Tuesday, December 29, 2009
"Rockefeller" and "Casino" in the names of these two classics, I was going to go with a cutesy title for this post like Millionaires on the Half Shell, but that was a bit too twee, even for me. And these time honored classics really don't need any further gussying up. Oysters Rockefeller or Clams Casino served on their own are worthwhile endeavors. But unite them on the same plate, piping hot and just the littlest bit crispy on top and you're well into Spectacularly Delicious territory.
Even though you can get fresh oysters year round (since there's been a relaxation of that "only in R months" rule) cold water oysters still taste best. So O.R. is a seasonal recipe for me. On the other hand, our friend the sturdy clam is always at the ready to lend its briney goodness to chowders, pastas, the seduction of the deep fryer and of course C.C., so you can use this recipe anytime you'd like.
There are many recipes for Oysters Rockefeller out there -- disregard any that call for cheese. And a complete reliance on spinach is disappointingly bland. Fennel bulb is the key to success here, wise advice first dispensed to me by the good ladies of the The Silver Palate cook books. The clam topping is relatively straight forward. You want the bread crumbs loose, buttery and toasty, not packed tightly as you would for a stuffed clam. This is not the time to cheat and steam the clams open first -- it's essential to use freshly shucked clams so they are just barely cooked after their ride under the broiler. Another important thing to note is you need a clam knife for the clams and an oyster knife for the oysters. Beware anything billed as a combo oyster/clam opening knife -- these tools work equally poorly on both, if at all.
1 dozen freshly shucked cherry stone clams on the half shell
2 T. chopped parsley
2 garlic cloves minced
2 T. butter
2 T. best olive oil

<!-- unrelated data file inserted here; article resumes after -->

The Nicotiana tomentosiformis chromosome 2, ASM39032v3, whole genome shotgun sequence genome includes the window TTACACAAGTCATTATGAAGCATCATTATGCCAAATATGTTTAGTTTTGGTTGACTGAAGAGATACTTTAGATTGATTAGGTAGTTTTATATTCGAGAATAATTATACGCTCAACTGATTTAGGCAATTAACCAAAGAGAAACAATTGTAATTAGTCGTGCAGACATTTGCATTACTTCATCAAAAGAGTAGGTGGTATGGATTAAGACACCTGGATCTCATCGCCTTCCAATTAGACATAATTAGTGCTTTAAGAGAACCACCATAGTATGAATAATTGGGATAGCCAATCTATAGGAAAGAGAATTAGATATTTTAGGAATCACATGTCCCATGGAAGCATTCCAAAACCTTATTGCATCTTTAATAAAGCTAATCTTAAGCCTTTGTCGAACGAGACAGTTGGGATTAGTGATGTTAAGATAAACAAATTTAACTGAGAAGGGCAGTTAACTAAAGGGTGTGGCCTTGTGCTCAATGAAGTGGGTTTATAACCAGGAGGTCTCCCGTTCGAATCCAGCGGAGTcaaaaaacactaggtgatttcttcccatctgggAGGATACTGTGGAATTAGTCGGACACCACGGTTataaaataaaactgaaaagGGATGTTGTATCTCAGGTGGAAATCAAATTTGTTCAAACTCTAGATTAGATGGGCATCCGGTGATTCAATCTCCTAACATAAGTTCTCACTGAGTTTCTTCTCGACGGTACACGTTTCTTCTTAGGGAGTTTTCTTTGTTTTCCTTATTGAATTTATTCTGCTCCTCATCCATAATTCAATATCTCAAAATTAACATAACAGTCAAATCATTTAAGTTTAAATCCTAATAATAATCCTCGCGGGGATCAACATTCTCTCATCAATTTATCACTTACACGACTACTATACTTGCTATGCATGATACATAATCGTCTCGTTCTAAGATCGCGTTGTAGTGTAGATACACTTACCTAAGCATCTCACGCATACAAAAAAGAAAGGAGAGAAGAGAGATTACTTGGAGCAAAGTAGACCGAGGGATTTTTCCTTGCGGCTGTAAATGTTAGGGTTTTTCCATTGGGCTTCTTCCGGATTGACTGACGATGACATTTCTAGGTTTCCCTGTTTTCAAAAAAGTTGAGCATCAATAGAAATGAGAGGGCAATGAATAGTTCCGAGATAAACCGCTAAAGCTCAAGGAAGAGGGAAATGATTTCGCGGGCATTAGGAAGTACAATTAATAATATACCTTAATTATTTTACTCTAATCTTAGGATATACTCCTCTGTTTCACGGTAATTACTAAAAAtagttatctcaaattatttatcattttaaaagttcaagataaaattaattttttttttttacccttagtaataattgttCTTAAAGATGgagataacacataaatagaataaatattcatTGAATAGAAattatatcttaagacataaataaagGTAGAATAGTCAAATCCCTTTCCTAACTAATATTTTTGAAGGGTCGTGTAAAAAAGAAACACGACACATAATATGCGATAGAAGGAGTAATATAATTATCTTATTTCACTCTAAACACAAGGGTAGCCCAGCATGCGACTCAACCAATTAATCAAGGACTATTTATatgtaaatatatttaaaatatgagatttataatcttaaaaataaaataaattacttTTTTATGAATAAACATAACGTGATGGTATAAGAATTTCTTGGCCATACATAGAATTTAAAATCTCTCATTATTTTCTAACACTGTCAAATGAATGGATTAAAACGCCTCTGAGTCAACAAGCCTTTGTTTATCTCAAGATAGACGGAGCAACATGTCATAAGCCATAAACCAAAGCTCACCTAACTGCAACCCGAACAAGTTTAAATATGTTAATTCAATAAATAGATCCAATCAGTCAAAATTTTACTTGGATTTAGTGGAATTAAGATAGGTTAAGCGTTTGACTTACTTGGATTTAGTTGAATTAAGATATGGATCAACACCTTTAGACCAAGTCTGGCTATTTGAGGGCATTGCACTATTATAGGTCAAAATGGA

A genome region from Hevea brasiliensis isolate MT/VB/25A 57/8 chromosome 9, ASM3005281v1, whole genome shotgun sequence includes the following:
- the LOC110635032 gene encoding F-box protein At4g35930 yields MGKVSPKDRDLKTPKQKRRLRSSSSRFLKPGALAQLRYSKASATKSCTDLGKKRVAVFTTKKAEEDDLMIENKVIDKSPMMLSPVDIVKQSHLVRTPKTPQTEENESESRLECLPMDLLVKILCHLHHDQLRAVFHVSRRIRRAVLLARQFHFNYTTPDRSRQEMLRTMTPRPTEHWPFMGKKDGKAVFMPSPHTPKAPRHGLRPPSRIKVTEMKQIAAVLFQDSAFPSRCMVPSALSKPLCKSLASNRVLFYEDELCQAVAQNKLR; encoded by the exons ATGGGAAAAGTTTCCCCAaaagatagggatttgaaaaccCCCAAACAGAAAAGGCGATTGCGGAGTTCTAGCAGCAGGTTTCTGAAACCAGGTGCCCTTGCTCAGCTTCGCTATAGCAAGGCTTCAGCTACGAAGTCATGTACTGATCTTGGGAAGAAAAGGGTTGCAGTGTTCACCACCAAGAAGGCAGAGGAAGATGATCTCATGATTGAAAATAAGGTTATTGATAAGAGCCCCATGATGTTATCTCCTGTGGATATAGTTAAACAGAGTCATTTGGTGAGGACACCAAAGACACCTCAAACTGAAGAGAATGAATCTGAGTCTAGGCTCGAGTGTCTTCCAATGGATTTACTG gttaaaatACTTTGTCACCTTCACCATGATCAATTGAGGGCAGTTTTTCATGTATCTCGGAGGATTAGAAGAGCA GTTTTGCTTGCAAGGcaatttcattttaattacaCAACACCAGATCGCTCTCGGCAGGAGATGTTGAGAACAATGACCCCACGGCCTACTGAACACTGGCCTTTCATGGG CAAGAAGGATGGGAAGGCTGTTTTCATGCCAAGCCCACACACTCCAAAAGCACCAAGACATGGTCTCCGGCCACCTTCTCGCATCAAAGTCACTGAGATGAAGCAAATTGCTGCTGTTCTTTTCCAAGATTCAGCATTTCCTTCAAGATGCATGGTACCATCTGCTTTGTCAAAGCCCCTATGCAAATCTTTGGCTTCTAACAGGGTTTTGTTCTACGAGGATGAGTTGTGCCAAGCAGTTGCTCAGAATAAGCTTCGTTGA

pinch of salt, grind of pepper
1/2 t. red pepper flakes
juice of 1 lemon
1 c. seasoned bread crumbs
3 strips thick bacon
Saute garlic and red pepper in the butter and oil for two minutes. Stir in the bread crumbs, salt and pepper and saute one minute more. Take off the heat and stir in the parsley and lemon juice. Cut each bacon strip into four equal pieces.
(this topping recipe makes enough for 3 dozen oysters, so make more than the 1 dozen indicated or refrigerate extra for another night)
1 dozen freshly shucked oysters on the half shell
1 fennel bulb, roughly chopped
6 oz. fresh spinach, washed
4 scallions, chopped
1 T. whole grain French mustard
1 t. Tabasco
juice of 1 lemon
1 t. salt
1 t. pepper
1/2 t. dry yellow mustard
2 T. butter
1/2 c. seasoned bread crumbs
Boil the chopped fennel for eight minutes, adding the spinach for the last 30 seconds. Drain, run under cold water to stop the cooking and set the color. In a food processor chop the fennel, spinach, scallions, butter, salt, pepper, wet and dry mustards, Tobasco, until it's a wet crumble. Add the bread crumbs and lemon juice, mix well. You'll end up with a thick green paste.
On a pan large enough to hold all the shellfish lay out the clams and the oysters. Top the clams with their breadcrumb mixture and lay a piece of bacon over each. Spoon a good tablespoon of the fennel paste on top of each oyster -- you want the oyster peeking through under the topping.
Put the pan under a hot pre-heated broiler and broil until the oyster topping is starting to brown and the bacon is crisped. It takes about 10 minutes but you will want to keep an eye on things.
Serve hot out of the broiler with lemon wedges and extra Tabasco if desired. (I desire.)